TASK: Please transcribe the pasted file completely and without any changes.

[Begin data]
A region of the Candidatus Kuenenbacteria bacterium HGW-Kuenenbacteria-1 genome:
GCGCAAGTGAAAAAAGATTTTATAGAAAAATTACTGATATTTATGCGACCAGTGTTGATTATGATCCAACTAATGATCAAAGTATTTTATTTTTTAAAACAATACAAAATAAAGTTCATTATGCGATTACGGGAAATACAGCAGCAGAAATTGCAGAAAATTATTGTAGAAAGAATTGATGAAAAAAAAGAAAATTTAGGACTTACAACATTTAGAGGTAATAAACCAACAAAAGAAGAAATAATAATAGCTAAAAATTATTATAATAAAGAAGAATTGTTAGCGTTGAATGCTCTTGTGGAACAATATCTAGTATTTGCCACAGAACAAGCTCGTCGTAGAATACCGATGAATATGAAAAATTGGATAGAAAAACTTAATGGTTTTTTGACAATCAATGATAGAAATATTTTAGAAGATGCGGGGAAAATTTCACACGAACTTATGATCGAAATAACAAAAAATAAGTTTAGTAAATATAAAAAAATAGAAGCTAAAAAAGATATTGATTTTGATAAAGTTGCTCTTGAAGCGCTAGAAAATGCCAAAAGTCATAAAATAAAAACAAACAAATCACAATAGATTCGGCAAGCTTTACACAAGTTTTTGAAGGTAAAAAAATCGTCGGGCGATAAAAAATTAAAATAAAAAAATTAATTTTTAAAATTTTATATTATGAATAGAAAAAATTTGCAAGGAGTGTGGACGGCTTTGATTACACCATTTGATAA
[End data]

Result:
A region of the Candidatus Kuenenbacteria bacterium HGW-Kuenenbacteria-1 genome:
GCGCAAGTGAAAAAAGATTTTATAGAAAAATTACTGATATTTATGCGACCAGTGTTGATTATGATCCAACTAATGATCAAAGTATTTTATTTTTTAAAACAATACAAAATAAAGTTCATTATGCGATTACGGGAAATACAGCAGCAGAAATTGCAGAAAATTATTGTAGAAAGAATTGATGAAAAAAAAGAAAATTTAGGACTTACAACATTTAGAGGTAATAAACCAACAAAAGAAGAAATAATAATAGCTAAAAATTATTATAATAAAGAAGAATTGTTAGCGTTGAATGCTCTTGTGGAACAATATCTAGTATTTGCCACAGAACAAGCTCGTCGTAGAATACCGATGAATATGAAAAATTGGATAGAAAAACTTAATGGTTTTTTGACAATCAATGATAGAAATATTTTAGAAGATGCGGGGAAAATTTCACACGAACTTATGATCGAAATAACAAAAAATAAGTTTAGTAAATATAAAAAAATAGAAGCTAAAAAAGATATTGATTTTGATAAAGTTGCTCTTGAAGCGCTAGAAAATGCCAAAAGTCATAAAATAAAAACAAACAAATCACAATAGATTCGGCAAGCTTTACACAAGTTTTTGAAGGTAAAAAAATCGTCGGGCGATAAAAAATTAAAATAAAAAAATTAATTTTTAAAATTTTATATTATGAATAGAAAAAATTTGCAAGGAGTGTGGACGGCTTTGATTACACCATTTGATAA